Judges rule school funding inadequate; appeal likely to follow



December 31, 2014 - 12:00 AM

Though it comes as no surprise, the ruling Tuesday that Kansas schools are inadequately funded will have many state lawmakers acting with outrage and alarm.
The lawsuit, Gannon v. State of Kansas, in fact has been in the works since 2010, when the parents of more than 140,000 students and 52 school districts, including Iola’s and Humboldt’s, objected to the state cutting school funding by $511 million per year rather than adhering to a funding formula established in 1992.
Earlier this year, the Kansas Supreme Court ruled school funding was out of whack. Legislators agreed — though we use the term generously — and eased the property tax burden for poorer school districts by $129 million.
The high court then redirected a three-judge panel from the Shawnee County District Court to decide whether the funding formula remains a good one and if so, whether it is being funded to provide each and every Kansas student an adequate education.
In Tuesday’s decision the judges also revisited the issue of fairness. In no uncertain terms, the judges said, having school districts take increasing responsibility for their school budgets puts an unfair burden on the poorer districts and violates the state constitution.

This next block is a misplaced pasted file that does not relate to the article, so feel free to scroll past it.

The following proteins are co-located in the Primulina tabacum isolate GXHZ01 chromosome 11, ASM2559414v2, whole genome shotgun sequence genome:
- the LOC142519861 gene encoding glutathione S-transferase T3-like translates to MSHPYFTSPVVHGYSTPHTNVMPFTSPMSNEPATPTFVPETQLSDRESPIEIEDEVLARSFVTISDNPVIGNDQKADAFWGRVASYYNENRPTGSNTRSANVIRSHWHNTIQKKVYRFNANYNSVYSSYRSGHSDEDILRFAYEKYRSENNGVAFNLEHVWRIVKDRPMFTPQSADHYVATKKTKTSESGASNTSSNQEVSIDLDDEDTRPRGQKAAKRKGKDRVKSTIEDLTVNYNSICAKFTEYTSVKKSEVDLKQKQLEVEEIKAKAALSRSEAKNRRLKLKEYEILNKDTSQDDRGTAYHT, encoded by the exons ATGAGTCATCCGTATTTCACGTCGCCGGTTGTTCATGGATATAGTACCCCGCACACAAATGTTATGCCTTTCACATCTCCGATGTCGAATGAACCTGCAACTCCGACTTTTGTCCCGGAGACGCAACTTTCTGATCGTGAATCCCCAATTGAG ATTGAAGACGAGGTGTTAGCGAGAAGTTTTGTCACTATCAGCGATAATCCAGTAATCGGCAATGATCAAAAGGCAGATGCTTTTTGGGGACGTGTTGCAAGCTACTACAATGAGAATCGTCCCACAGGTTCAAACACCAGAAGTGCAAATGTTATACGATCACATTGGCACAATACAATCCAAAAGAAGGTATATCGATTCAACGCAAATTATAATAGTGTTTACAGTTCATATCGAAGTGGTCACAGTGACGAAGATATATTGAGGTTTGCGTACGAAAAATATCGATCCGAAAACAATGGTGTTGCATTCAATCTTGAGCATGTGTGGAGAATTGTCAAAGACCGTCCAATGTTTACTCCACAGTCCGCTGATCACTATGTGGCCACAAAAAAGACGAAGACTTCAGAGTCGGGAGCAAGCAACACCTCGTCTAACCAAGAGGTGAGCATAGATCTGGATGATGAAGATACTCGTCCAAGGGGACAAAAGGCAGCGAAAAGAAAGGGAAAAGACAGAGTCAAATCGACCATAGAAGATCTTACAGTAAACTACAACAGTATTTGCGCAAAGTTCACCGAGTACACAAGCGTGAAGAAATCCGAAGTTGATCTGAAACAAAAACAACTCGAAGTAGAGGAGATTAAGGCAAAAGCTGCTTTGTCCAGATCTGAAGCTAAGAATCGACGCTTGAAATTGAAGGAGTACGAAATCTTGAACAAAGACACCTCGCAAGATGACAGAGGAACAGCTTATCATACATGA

Increasing “local control and local funding choices” does not guarantee adequate nor equitable funding for all Kansas children, they said.
The judges did not specify what they considered to be adequate funding for state schools, but said “evidence suggests” it be $4,654 per student — slightly above the rate set in 2008. Today, base aid per student is $3,852, $802 below what is recommended.
The judges recognize the difficult situation this puts legislators and their “self-imposed fiscal dilemma,” caused by their massive tax cuts provided for many businesses and individuals.
Had legislators respected their obligation to uphold the constitution, perhaps they would have not cut taxes so drastically in the first place.
Instead of following through with the panel’s recommendations, it’s a sure bet Kansas Attorney General Derek Schmidt will appeal the decision to the Kansas Supreme Court, postponing any definitive action for at least another year.
Meanwhile, education in Kansas will be left to founder.
— Susan Lynn

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